How Search Learns Search Query Intent

by Wayne Smith

Navigational Intent Algorithm

The navigation links or navigation panel under a site is an example of Google learning from user interaction in search what pages are important navigation pages that can be used for navagational search intent.

Navigational Intent Algorithm

Navigational intent is learned by looking at how users interact with the search results. It would not be scientific to say the only signals that are used are the interaction or selected result. Off-page linking also provides a signal as well as internal linking and site intent. In an ideal Google world, site intent, and page intent match user intent; Google search then matches the user with the page that best matches the shared intentions. We get insight into the algorithm when we look at the indented links or the panel of links for a site presented under the brand when somebody searches for the brand without an additional keyword.

User Intent Algorithms

Google Testimony before congress included: Google learns user intent and feeds it back into the algorithm for furture searches.

"Each Searcher Influences Future Searches"

Information collected by Google is used to persuade the algorithms to improve search.

When one enters a question into search that information is sent to Google, (or whichever search is being used), and when a search is made from the results page the search site is aware the search is from the results page, (either by session identification, referral page, or explicitly by having the previous search be part of the data that is sent). The session data can be used to induce Google in the desired direction for additional searches.

A search from the result page, which adds words to convey user intent, can then be fed back into the algorithm to prevail on the algorithm to adjust the first results in the direction that is commonly being asked for by the updated requests.

Natural Language Processing, Search Entities, help convey user intent

A query for "how to make pizza," could be interpreted fairly as asking for a recipe. With Natural Language Processing using entities: Pizza is an entity under the entity of food and related to food is the word recipe, which is closely related to the concept (entity) of "how to make." A search for "how to make pizza," pulls up "pizza recipes," even when the term "how to make," does not exist on the page.

A search from the result page, which adds another entity, can be fed back and used to adjust the algorithm to provide greater importance to related entities for future searches.

Sites that are clicked on are also recorded and both the number of impressions and the number of clicks can be given to the website by using the web tools of either Bing or Google. When a site is the last site clicked for the search session; It is reasonable to assume that the site provided the answer the searcher was looking for, and that data can be fed back into the algorithms.

Both user-specific preferences can be extracted, which can then be used in later sessions to provide the results that match the searcher's desired intent; A popular vote can be extracted on what the popular intent and entities are, which should be associated with the initial term for future search results. As well as an example site that best answers the question for that search. The example site can also be analyzed to determine what entities should be included or were missing from the sites that did not satisfy the searcher.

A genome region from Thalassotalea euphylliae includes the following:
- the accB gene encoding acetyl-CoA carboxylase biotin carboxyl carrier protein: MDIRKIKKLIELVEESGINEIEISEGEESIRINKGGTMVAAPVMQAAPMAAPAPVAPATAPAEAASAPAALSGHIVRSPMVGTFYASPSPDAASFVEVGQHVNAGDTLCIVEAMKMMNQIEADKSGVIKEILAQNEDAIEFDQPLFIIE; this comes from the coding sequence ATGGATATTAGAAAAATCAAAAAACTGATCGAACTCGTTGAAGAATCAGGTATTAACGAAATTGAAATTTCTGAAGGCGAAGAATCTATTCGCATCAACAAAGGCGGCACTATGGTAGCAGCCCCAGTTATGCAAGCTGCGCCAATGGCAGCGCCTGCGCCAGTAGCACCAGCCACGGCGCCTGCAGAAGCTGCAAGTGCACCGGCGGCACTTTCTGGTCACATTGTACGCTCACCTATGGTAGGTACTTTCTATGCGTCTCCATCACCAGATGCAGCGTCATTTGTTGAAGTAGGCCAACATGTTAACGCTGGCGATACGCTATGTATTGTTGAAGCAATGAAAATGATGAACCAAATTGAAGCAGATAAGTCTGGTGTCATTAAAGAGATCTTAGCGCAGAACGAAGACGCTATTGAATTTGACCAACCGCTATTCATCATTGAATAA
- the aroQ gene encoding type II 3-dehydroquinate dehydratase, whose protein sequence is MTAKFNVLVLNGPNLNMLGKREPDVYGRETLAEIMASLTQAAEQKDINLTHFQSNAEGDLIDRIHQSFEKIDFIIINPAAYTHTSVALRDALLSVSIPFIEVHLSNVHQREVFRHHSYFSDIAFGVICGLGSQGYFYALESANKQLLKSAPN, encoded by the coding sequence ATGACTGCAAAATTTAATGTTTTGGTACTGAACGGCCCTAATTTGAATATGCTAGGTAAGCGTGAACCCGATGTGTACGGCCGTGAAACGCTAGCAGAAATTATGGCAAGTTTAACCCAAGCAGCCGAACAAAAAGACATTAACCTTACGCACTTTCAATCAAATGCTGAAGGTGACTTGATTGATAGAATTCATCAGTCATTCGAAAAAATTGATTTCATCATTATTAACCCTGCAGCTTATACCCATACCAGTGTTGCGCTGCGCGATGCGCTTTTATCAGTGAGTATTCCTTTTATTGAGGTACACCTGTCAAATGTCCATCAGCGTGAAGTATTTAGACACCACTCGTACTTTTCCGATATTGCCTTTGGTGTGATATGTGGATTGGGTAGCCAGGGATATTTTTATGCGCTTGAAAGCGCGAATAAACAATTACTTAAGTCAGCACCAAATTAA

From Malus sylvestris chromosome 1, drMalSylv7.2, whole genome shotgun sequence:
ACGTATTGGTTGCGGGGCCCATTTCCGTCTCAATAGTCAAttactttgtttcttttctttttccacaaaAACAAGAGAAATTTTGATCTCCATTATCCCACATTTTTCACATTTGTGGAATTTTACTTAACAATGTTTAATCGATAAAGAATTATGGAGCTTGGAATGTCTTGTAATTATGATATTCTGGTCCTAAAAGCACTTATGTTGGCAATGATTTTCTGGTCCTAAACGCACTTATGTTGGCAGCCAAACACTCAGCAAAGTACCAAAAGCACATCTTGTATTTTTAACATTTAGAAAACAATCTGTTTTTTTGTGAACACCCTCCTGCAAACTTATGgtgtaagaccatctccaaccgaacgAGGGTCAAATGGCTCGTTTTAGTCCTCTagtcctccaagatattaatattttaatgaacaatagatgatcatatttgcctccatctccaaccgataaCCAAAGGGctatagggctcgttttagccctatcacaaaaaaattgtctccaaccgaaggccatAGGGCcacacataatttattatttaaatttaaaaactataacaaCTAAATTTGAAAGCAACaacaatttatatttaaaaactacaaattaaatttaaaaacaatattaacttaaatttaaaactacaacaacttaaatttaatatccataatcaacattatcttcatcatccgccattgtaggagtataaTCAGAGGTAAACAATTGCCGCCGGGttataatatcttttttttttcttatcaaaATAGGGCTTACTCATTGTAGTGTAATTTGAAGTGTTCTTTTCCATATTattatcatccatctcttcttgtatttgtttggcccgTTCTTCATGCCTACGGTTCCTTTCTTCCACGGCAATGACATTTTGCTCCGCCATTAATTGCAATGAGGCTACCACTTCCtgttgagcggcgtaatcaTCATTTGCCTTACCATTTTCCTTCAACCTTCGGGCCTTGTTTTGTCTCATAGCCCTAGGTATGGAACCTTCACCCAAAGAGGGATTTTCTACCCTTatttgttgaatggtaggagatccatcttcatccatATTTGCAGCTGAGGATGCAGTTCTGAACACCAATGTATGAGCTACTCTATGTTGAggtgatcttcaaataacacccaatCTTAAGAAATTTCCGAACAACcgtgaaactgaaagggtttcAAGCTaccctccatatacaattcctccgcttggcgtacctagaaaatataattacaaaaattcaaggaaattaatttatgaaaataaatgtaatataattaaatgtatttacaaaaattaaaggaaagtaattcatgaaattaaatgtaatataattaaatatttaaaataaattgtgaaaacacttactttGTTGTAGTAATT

Search Volatility - for lack of user consensus on entities

It is undisputed that when somebody enters a term into a search what their intent for the results are? Well, no. Any attorney can tell you there is not enough evidence to show the user intent for any specific user.

Words have a degree of ambiguity, have multiple meanings, and are used differently by different professions and cultures. Words even infer different meanings based on the season. Context helps in understanding intent, which can be other searches in the session or history. I'm not talking about wants and desires but what is possible and the reality that language can be a bit ambiguous.

Query intent can work for some terms where there is an understanding of a popular meaning. There are search entities and collections of search entities where there is no user consensus. The algorithm's understanding is pulled back and forth as if in a tug-a-war. Not to mention there are some bad influences; People who search for things that should not be found at the top of the search.

Systems that receive feedback from the output are always subject to oscillations -- to create an oscillator you create a feedback loop and a normal level of oscillation is to be expected. The volatility is not harmful to the search engine. Rather, it is likely to be interpreted as an update, which technically is true. But content creators and websites who attempt to create content based on matching the user intent from search -- may find user intent is a moving target, and experience traffic volatility.

Improvements with query intent possible by identifying the audience

Looking at the trend content creators can get ahead of the advancement. Some entities have an unambiguous audience, the entity for "return on investment" can fairly be interpreted as for a business audience. Hence, some of these tug-a-war searches are resolvable by a closer look at the audience.

There is a schema type for audience, but it does not go into depth regarding types of audiences. The content will need to include the related terms which can be used to identify their intended audience.

Ultimately the trend will improve the ability of search to match users with the content they want. The current level of search volatility suggests we are not there yet.